It’s probably not the funniest joke you’ve heard
lately, but it aptly describes the sometimes-chaotic behavior of the
pumpkin-picking masses. All those families, dead set on finding the
perfect pumpkin, the best hay ride and the curviest corn maze, have
been clogging the major North Fork arteries for weeks and will continue
to do so through the fall. Whether you call it the harvest parade, a
parking lot or bumper-to-bumper, the traffic on Route 48 and Main Road
these days makes it hard for those of us more interested in grapes than
gourds to get to the wineries we love so much.
Of course, that’s never stopped me before (though my
visits wane a bit this time of year) and it shouldn’t stop you either.
The wines are just too good, especially as the weather turns cool and
we all start looking for richer (and often red) wines to drink with the
food we eat.
So what wines are worth wading your way through the droves of SUVs? Here are some of my recent fall food-friendly bottles.
Wolffer Vineyards’ 2003 Estate Selection Chardonnay
($29) keeps impressing me every time I taste it. It was fermented
completely in French oak and stands out as one of best barrel fermented
chardonnays made on Long Island. The nose is toasty and layered with
ripe peaches and apricot, vanilla and marshmallows toasted over a
bonfire. Medium-to-full bodied, the stone fruit flavors are rich and
mouth-filling with subtle toasty oak, vanilla and a earthy-mineral note
as well. Perfectly balanced by acidity, there is a bright citrus-kiwi
note on a very lengthy finish. Chicken or salmon with cream sauce, or
fowl with roasted apples seem like nice foils.
If you liked their very-underrated 2001 Merlot like
I did, I can’t recommend Peconic Bay Winery’s 2001 Oregon Hills Reserve
Merlot ($38) enough. Winemaker Greg Gove blended 25% cabernet sauvignon
into this red that is among the best he’s made. An exceedingly aromatic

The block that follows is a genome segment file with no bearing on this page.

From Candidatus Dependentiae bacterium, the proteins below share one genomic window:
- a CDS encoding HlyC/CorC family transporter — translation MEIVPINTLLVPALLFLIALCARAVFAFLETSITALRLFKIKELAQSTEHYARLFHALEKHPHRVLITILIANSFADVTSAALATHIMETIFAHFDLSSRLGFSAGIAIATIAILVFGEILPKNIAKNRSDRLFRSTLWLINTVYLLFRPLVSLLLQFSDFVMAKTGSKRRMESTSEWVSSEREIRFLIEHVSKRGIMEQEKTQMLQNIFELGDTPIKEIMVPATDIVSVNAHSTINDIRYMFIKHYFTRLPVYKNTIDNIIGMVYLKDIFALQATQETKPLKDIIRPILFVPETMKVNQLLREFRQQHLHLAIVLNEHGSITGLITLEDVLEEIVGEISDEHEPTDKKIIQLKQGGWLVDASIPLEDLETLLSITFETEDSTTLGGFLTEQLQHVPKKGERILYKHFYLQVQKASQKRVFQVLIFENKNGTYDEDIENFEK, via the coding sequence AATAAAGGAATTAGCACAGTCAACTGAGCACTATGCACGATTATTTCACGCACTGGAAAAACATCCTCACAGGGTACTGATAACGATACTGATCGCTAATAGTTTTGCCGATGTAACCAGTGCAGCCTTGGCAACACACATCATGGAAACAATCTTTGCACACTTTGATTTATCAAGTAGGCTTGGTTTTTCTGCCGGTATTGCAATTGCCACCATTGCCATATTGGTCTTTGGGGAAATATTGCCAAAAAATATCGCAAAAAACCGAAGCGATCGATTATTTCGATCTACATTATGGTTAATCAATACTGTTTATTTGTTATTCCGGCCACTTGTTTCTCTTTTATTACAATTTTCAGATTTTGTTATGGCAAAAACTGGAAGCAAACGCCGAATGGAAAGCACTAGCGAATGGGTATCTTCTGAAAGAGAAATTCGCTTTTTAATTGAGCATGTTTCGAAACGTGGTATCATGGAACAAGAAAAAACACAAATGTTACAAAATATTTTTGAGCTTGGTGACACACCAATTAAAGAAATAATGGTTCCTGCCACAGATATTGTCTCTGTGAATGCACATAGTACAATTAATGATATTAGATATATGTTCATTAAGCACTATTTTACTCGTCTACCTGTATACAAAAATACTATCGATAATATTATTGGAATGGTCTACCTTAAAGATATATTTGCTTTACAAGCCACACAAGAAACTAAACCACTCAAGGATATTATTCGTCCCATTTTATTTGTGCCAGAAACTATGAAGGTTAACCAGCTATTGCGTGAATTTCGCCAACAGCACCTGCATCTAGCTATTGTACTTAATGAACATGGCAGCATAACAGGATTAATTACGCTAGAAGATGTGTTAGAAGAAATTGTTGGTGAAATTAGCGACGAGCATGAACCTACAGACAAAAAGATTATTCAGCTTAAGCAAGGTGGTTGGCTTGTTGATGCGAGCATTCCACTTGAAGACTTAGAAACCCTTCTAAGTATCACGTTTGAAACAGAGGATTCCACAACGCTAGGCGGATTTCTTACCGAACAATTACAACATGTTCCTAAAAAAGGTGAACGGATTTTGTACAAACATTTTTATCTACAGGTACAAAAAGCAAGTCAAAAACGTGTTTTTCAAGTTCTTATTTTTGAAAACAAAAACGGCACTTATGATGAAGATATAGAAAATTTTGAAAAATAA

nose filled my kitchen with plum, cherry, spice, and cocoa aromas. Ripe
and very Old World in style, there are some plum and cherry flavors,
but secondary flavors of tobacco, dark chocolate, and spice set this
red apart. Mature, slightly dusty tannins linger on a lengthy finish
after a soft, lush mid-palate.
It’s not a new release, but Roanoke Vineyards 2004
Cabernet Sauvignon ($40) is really starting to show well. Owner Richie
Pisacano’s western North Fork location allows him to ripen the king of
all red grapes more consistently-and it shows. Smoke, vanilla and burnt
sugar aromas mingle with black plum, blueberry, blackberry and Thai
basil on an ever-expanding and ever-evolving nose. The palate is rich
and flavorful, with loads of dark fruit backed by delicious black
pepper, spice, vanilla, sweet cedar and minty-basil notes. Finely
structured, the tannins are ripe and well-integrated, hinting at
potential longevity. The next time I make beef daube or pot roast, this
is what I’m drinking.
These are just three of the wines I’ve weaved my way
through traffic for. I’m sure you’ll find many others that are worthy
of the extra effort.
And, lest I come off as a pumpkin picker hater, I’ll
be hitting the pumpkin patch myself soon-with my 8-month old son in
tow. I’ll be stopping for a glass of wine on my way home, too.